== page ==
Advancing Standards in Party Wall Surveying
2 day course: Content Synopsis
- The Party Wall etc. Act 1996 sets out the circumstances in which one or more surveyors must be statutorily appointed to determine by award, a dispute between adjoining property owners arising out of certain construction works that require statutory notification under the Act.
- The Act specifies the works that fall within its ambit, details the requirements for notifying those works to the relevant owners and sets out criteria which govern the appointment of surveyors and place limits on the scope of their statutory jurisdiction.
- Prior to 1996 party wall legislation existed only in London and Bristol. The 1996 Act extended coverage to England and Wales and introduced subtle but significant changes to the party wall process. The problem for surveyors is that the government has not published an approved code of practice (ACOP) on how the Act should be interpreted. This has lead to significant differences of opinion between surveyors on numerous aspects of its implementation.
- There is a growing body of case law which has clarified a number of important issues but as yet this is not well publicised and many ‘grey’ areas remain which have yet to be considered by the Courts.
- Party wall surveyors wield considerable power in the exercise of their statutory function as a quasi-arbitrators and any action they take must be both appropriate and lawful. To that end they must be fully conversant with current best practice, in order to properly act for their appointing owners.
- Attendance is open to sole practitioners or members of staff in a company, working at management or professional level, who have a sound knowledge of construction. Professional qualifications are not essential provided the delegate can demonstrate a suitable length and breadth of career experience.
- The course is designed to provide full understanding of the Party Wall etc. Act 1996 as will enable each delegate, upon its completion, to act competently in the statutory role of either an ‘agreed surveyor’, or one of the two surveyors, appointed under Section 10 of the Act. We strongly recommend delegates not to accept an appointment as the ‘Third Surveyor’ on the basis of having attended the course as the knowledge required to act in that capacity can only come with considerable experience in party wall matters.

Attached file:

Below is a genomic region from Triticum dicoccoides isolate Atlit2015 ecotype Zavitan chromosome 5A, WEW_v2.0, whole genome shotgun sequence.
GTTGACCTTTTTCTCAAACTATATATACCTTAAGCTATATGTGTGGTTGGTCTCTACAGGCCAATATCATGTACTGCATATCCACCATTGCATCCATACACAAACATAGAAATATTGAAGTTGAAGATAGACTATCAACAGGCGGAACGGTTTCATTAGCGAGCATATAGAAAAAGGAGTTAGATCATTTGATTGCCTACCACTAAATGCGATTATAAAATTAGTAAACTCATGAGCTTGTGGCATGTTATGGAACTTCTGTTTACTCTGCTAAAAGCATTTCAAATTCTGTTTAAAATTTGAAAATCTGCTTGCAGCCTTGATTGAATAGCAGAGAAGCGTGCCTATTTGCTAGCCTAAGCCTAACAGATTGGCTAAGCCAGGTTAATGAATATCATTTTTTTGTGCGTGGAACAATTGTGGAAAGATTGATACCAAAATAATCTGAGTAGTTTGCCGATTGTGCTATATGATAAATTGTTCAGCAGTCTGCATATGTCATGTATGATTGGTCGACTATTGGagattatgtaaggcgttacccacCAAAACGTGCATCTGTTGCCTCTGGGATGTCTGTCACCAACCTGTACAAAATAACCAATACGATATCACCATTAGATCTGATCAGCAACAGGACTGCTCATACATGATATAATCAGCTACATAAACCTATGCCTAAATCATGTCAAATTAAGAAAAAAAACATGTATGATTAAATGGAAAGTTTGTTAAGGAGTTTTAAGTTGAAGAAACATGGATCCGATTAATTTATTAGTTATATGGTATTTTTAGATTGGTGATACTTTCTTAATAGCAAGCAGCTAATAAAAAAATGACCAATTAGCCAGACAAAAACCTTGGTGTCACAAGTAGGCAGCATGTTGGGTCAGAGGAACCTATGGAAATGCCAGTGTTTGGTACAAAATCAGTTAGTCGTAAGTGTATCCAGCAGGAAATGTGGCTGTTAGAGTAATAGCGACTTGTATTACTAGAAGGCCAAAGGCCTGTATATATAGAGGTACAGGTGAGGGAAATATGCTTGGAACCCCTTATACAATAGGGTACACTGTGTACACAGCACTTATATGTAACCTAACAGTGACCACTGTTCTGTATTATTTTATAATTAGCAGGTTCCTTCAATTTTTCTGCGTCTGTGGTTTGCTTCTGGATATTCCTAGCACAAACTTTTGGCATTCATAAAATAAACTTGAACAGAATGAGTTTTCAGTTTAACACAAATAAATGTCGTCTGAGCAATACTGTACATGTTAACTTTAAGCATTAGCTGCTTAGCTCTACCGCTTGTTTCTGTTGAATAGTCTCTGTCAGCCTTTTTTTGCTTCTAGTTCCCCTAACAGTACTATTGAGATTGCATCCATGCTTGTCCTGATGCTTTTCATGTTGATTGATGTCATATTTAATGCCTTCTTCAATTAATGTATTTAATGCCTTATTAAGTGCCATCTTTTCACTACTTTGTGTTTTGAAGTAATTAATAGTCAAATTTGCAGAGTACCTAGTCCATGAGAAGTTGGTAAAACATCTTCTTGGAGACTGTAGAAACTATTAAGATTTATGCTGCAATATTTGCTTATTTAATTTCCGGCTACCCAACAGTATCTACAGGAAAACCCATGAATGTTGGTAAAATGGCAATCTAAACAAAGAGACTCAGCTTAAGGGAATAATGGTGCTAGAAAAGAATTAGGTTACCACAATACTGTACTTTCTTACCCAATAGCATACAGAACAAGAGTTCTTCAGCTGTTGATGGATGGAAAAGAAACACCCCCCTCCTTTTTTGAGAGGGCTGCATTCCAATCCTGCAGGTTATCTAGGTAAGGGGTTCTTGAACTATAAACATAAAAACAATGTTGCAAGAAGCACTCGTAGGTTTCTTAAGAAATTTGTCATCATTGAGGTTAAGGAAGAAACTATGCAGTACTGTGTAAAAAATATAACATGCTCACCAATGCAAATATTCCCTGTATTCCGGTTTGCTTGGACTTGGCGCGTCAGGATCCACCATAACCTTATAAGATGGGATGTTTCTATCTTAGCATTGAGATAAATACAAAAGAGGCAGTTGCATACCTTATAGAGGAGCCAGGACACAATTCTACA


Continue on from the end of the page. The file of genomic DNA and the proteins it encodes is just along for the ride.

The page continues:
- The number of delegates is limited to a small group which enables us to deliver intensive training in a style that is interactive throughout while retaining sufficient flexibility to focus on issues as the delegates themselves may determine. Dialogue with the trainer is encouraged at all times.
- The course content is structured to ensure that the delegates have, from the outset, a thorough grounding in the essential procedures relevant to all party wall matters, which are the basic building blocks of the process. We have purposely built into the course material a degree of repetition which reinforces each of those procedural points and puts them in context as the course progresses.
- Defining Owners and Ownership
- The relevance of occupiers
- The Act in outline
- Notices: The requirements; Service (Section 15); Authority to serve; Can a notice be withdrawn?
- Owners: Establishing who they are; What if owners change?; What if a Building Owner decides not to proceed?
- Party Wall Surveyors: Definition; Duties; Appointment & Fees; Power to correct defective notices; Statutory tribunals
- Acting as an agent
- Defining a dispute
- Section 10: Resolution of disputes
- Section 6: Adjacent excavation and construction
- Special Foundations
- Defining Party Fence Walls, Party Walls and Party Structures
- Section 1: Construction and repair of walls on Line of Junction
- Section 2: Repair etc. of Party walls: Rights of owner
- Section 3: Party Structure notices
Section 4: Counter notices
- Section 5: Disputes arising under Sections 3 & 4
- Section 7: Rights etc.
- Section 8: Rights of Entry
- Section 11: Expenses
- Section 12: Security for expenses
- Section 13: Account for work carried out
- Section 14: Settlement of account
- Sections 9 and 16 to 19: Easements; Offences; Recovery of sums; Exceptions
- Section 20: Interpretation (where not already covered)
Awards: Sample awards as guides; Acting within your jurisdiction - what should and should not be included. Awards are always project specific. The principle elements and generic clauses will be discussed during the course.
Case law 1899 to 2017: There is rarely time to study individual cases in detail. References will be made to relevant legal decisions throughout the course.
Some sections of the Act will be studied in greater detail than others with more emphasis being given to those which are
a. the basic building blocks of the procedure, and
b. contentious as to their interpretation among practicing surveyors
This is because once you have a thorough knowledge of the those sections, others that follow from them, principally Sections 11 to 14, which at first sight can seem daunting, become easier to read and their relationship to preceding sections are better understood. Discussion of each section of the Act will include interpretative commentary and consideration of the different opinions of leading surveyors where interpretations vary.